2. Where was Billy McKinney? McKinney had started one of the team’s previous six games because Boone said he was limited to only being “an emergency option” the past few days after fouling a ball off his foot. He “could be back in the lineup on Thursday,” Boone said. Well, McKinney was back in the lineup on Wednesday, just not to start the game. In typical Boone fashion, McKinney entered the game as a pinch hitter in the eighth (and singled) and then played the field in the ninth. So he was able to play and play the field for one inning, just not the other eight based on Dr. Boone’s recommended rehab and treatment.
3. And why was Kiner-Falefa in center field backing up Bauer’s misjudged ball? Because Harrison Bader was on the bench. Bader was hit by a pitch in the wrist in Tuesday’s win over the Orioles and never exited the game. In the plate appearance following getting hit on the wrist, he drove in two huge insurance runs in the Yankees’ win. But where was he on Wednesday? “The wrist is fine,” said Boone of Bader. “He’s a little sore.” “The wrist is fine,” yet Bader didn’t play with the Yankees’ painfully overcautious approach. It’s always something with Bader, and so “Everyday Isiah” was in the lineup again. The only player in baseball history classified as a “utility” or “role” player who actually plays every day.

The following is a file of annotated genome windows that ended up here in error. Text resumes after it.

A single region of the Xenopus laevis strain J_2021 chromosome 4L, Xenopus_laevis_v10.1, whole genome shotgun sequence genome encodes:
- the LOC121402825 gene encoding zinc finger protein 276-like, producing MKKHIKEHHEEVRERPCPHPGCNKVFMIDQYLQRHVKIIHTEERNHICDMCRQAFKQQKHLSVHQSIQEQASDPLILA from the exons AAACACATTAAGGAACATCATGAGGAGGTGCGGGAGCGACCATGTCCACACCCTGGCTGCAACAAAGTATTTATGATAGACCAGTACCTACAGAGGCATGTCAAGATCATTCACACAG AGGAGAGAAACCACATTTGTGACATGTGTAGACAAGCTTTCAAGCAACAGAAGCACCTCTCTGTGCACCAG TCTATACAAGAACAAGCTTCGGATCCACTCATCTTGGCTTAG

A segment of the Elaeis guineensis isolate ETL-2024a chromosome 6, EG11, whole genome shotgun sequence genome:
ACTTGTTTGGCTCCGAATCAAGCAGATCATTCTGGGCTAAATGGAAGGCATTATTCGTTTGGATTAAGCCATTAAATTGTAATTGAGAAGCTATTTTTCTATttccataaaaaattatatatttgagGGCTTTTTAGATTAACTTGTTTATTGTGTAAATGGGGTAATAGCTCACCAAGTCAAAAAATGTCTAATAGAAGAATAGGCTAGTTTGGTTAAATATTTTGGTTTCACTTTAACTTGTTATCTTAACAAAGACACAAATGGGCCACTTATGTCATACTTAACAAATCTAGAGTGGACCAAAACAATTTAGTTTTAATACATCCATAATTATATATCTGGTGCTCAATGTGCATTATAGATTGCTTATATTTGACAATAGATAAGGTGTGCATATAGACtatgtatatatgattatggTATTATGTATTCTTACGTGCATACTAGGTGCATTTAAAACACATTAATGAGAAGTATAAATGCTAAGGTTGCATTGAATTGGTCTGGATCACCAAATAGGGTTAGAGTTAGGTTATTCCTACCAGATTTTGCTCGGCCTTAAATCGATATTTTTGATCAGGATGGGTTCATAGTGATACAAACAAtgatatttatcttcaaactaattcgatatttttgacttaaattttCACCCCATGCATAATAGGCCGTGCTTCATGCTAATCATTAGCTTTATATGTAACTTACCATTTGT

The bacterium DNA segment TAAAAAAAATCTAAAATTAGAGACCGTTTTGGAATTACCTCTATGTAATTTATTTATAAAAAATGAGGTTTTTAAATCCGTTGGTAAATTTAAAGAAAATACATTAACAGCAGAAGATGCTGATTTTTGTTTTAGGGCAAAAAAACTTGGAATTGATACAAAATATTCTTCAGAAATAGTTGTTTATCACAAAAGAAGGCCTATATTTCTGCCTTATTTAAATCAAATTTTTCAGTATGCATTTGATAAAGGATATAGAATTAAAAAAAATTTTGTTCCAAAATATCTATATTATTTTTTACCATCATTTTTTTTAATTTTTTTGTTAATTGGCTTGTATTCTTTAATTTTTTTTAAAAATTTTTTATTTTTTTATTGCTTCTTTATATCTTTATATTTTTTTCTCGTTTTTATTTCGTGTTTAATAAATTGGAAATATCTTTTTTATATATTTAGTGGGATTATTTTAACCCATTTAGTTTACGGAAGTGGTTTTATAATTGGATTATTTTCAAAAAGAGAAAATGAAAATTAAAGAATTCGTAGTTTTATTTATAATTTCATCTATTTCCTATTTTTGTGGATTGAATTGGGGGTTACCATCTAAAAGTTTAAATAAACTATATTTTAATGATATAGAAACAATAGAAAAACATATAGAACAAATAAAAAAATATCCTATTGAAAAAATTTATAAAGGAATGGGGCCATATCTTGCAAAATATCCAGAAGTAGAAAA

Bader’s free agency lines up perfectly with the Yankees not having a center fielder for next season, and I still wouldn’t go near him. What’s Bader going to be looking for? At least the five years and $75 million Andrew Benintendi received, and that’s likely the floor. No, thank you. Bader is good when he plays, but he rarely plays. He’s either on the injured list or battling some injury that keeps him out of the lineup like Wednesday. He will be 30 next season, and the last time the Yankees gave a long-term deal to an outfielder on the wrong side of 30, they ended up paying him to play for the Orioles.